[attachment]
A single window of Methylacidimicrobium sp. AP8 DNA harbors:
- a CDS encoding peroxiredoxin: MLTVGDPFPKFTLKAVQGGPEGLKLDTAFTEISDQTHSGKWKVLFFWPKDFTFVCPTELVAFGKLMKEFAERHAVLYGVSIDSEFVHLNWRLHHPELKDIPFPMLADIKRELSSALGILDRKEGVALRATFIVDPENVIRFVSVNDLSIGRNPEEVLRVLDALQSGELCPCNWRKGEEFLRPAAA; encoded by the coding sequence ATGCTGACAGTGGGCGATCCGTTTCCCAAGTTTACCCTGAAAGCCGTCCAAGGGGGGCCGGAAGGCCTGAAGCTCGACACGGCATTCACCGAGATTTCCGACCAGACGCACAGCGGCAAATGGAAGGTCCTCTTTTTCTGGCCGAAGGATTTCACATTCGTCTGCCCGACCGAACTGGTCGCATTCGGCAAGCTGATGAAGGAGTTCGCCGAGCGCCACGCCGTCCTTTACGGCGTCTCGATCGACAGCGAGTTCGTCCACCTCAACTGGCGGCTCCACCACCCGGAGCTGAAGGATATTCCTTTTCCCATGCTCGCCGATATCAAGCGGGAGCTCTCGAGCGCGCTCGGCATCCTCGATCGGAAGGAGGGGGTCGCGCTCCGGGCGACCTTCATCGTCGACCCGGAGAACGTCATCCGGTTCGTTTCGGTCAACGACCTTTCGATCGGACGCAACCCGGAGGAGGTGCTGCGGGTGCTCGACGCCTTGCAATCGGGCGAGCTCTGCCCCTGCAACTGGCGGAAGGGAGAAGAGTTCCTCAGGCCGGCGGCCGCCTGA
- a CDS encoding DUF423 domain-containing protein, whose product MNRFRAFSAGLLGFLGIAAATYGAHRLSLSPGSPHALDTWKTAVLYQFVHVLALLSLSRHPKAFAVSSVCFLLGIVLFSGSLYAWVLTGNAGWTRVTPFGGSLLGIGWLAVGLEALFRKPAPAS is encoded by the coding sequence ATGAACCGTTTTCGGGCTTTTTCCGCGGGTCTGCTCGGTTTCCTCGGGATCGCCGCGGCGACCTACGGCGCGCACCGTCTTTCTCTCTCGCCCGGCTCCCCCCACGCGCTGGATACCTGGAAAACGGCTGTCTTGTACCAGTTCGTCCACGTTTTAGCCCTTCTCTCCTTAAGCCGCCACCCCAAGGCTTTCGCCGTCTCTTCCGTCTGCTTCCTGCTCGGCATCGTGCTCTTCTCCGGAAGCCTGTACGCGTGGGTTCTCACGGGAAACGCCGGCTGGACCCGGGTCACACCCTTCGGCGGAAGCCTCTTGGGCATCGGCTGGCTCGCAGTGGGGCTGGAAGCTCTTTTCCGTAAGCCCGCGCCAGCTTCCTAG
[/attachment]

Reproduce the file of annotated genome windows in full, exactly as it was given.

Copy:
A single window of Methylacidimicrobium sp. AP8 DNA harbors:
- a CDS encoding peroxiredoxin: MLTVGDPFPKFTLKAVQGGPEGLKLDTAFTEISDQTHSGKWKVLFFWPKDFTFVCPTELVAFGKLMKEFAERHAVLYGVSIDSEFVHLNWRLHHPELKDIPFPMLADIKRELSSALGILDRKEGVALRATFIVDPENVIRFVSVNDLSIGRNPEEVLRVLDALQSGELCPCNWRKGEEFLRPAAA; encoded by the coding sequence ATGCTGACAGTGGGCGATCCGTTTCCCAAGTTTACCCTGAAAGCCGTCCAAGGGGGGCCGGAAGGCCTGAAGCTCGACACGGCATTCACCGAGATTTCCGACCAGACGCACAGCGGCAAATGGAAGGTCCTCTTTTTCTGGCCGAAGGATTTCACATTCGTCTGCCCGACCGAACTGGTCGCATTCGGCAAGCTGATGAAGGAGTTCGCCGAGCGCCACGCCGTCCTTTACGGCGTCTCGATCGACAGCGAGTTCGTCCACCTCAACTGGCGGCTCCACCACCCGGAGCTGAAGGATATTCCTTTTCCCATGCTCGCCGATATCAAGCGGGAGCTCTCGAGCGCGCTCGGCATCCTCGATCGGAAGGAGGGGGTCGCGCTCCGGGCGACCTTCATCGTCGACCCGGAGAACGTCATCCGGTTCGTTTCGGTCAACGACCTTTCGATCGGACGCAACCCGGAGGAGGTGCTGCGGGTGCTCGACGCCTTGCAATCGGGCGAGCTCTGCCCCTGCAACTGGCGGAAGGGAGAAGAGTTCCTCAGGCCGGCGGCCGCCTGA
- a CDS encoding DUF423 domain-containing protein, whose product MNRFRAFSAGLLGFLGIAAATYGAHRLSLSPGSPHALDTWKTAVLYQFVHVLALLSLSRHPKAFAVSSVCFLLGIVLFSGSLYAWVLTGNAGWTRVTPFGGSLLGIGWLAVGLEALFRKPAPAS is encoded by the coding sequence ATGAACCGTTTTCGGGCTTTTTCCGCGGGTCTGCTCGGTTTCCTCGGGATCGCCGCGGCGACCTACGGCGCGCACCGTCTTTCTCTCTCGCCCGGCTCCCCCCACGCGCTGGATACCTGGAAAACGGCTGTCTTGTACCAGTTCGTCCACGTTTTAGCCCTTCTCTCCTTAAGCCGCCACCCCAAGGCTTTCGCCGTCTCTTCCGTCTGCTTCCTGCTCGGCATCGTGCTCTTCTCCGGAAGCCTGTACGCGTGGGTTCTCACGGGAAACGCCGGCTGGACCCGGGTCACACCCTTCGGCGGAAGCCTCTTGGGCATCGGCTGGCTCGCAGTGGGGCTGGAAGCTCTTTTCCGTAAGCCCGCGCCAGCTTCCTAG